BBQ Tips FROM CHEF HAAPALA
Smoking is simply using different woods to add flavor to your food. It can include anything from grilling over lump wood charcoal to cooking low and slow in a wood fired offset smoker. As different woods burn, the smoke they generate adds a different flavor to your meat. Some woods such as Oak or Hickory have a strong flavor whilst woods such as Apple or Cherry re a bit milder. You can smoke on any Grill. Adding wood to your fuel source will ultimately generate smoke and flavor your food. If you are roasting a chicken on your Weber, adding a few wood chips or a chunk of wood to the coals will add a smoky flavor to your chicken and give it a beautiful color. Using a smoke box or aluminum tray on your gas grill will slowly generate smoke and add flavor to your meat. There are 4 other common forms of wood that can be used they are dust, chips, pellets and chunks. These different forms have slightly different applications but all serve the same purpose. • Dust - most commonly used for cold smoking and is a very fine form of wood. When packed into a container tightly, it will smolder slowly, generating very little heat. • Wood chips - ideal for smoking on a gas grill, chips are slightly larger form of wood that are commonly soaked in water and place directly onto the coals or put into a smoke box. Placed directly above one of the burners the smoke box will heat up and produce smoke for around a half hour. • Pellets - used as a fuel source for pellet cooker, They can also be used for cold smoking as they are compacted tightly and will smolder for a long period of time inside something like a smoker tube and generate very little heat.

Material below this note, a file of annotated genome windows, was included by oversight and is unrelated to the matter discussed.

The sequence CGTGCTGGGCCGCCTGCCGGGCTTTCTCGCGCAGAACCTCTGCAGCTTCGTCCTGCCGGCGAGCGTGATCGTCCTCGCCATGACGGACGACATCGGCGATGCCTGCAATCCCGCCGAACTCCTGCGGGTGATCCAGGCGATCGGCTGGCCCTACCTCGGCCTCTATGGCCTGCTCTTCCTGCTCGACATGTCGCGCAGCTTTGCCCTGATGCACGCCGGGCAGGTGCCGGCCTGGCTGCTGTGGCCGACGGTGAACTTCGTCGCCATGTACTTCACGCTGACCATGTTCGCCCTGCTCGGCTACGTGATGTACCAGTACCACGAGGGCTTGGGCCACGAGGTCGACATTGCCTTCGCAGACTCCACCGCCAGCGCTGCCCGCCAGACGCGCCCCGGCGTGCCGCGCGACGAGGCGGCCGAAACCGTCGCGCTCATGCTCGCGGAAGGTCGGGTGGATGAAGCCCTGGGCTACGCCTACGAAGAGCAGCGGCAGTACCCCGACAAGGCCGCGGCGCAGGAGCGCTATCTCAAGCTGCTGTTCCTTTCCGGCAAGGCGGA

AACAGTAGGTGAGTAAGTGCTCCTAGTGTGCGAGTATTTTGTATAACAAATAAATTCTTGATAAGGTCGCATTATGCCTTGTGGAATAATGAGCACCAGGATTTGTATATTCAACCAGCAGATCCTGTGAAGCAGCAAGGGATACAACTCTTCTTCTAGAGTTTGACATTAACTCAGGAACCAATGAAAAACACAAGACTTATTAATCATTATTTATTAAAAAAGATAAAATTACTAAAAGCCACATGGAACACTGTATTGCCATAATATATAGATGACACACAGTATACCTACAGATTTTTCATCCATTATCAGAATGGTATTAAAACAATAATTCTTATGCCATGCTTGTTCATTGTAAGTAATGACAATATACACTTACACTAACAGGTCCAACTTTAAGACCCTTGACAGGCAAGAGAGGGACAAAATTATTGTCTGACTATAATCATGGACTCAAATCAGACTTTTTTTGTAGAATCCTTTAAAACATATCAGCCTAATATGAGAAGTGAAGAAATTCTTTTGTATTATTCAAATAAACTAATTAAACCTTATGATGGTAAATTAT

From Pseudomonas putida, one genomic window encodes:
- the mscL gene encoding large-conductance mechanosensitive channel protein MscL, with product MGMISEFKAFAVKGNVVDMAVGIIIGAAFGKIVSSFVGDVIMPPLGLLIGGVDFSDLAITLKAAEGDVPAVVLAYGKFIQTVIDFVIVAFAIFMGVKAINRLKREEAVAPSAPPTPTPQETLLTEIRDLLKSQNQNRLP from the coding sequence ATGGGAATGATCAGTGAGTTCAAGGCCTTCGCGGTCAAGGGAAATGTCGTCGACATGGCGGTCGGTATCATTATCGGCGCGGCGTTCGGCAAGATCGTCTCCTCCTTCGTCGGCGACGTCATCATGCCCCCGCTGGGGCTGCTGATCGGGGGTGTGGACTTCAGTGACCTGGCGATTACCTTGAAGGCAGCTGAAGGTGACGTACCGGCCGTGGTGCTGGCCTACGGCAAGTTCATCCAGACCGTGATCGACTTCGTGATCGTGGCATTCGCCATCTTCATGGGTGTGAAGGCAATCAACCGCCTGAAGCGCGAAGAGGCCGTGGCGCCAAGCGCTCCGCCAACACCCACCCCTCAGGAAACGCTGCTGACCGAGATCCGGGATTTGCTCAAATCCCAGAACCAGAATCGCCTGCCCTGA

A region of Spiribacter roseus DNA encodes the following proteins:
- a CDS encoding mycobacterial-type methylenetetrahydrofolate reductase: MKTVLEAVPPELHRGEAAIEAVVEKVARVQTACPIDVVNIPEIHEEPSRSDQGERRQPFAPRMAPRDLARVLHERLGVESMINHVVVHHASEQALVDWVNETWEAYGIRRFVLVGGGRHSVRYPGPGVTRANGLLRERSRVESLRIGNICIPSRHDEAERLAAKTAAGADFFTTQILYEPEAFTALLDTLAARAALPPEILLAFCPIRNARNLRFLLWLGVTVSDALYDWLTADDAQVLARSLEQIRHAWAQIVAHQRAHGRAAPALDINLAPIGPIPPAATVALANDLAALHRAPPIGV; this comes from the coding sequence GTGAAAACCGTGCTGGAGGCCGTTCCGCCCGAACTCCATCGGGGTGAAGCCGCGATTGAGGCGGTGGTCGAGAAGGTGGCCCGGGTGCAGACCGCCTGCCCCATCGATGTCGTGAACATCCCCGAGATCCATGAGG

• Wood chunks- similar to wood chips but larger, they will give you a slightly longer smoke when placed into the coals. They are not really suitable for smoking on a gas BBQ but one or two chunks added to the charcoal is generally enough to give you an hour or so of smoke. Different woods will give you a different flavor. Some of these differences can be very subtle but matched with a certain type of meat and they can make a big difference. Most hardwoods are suitable for smoking but there are some woods you should avoid as they can be harmful. These woods include Redwood, Pine, Fir, Elm, Cypress, Spruce, Sycamore and Cedar. You should also avoid wood that has been treated with any kind of preservative.
CCV’S PORK RUB Paprika .5 c Coffee .5 c Brown sugar .5 c Granulated garlic .25 c Oregano 2 tbs Cayenne 2 tbs Kosher salt 2 tbs Toasted black pepper 1.5 tbs Onion powder 1 tbs Celery seed 1 tbs Cumin 2 tbs Coriander 2 tbs Marjoram 1 tbs Cinnamon 2 tsp Thyme 1 tbs Mustard seed 2 tbs Rosemary 2 tbs
BBQ Tips FROM CHEF HAAPALA
Chef Andrew HaapalaPage 1
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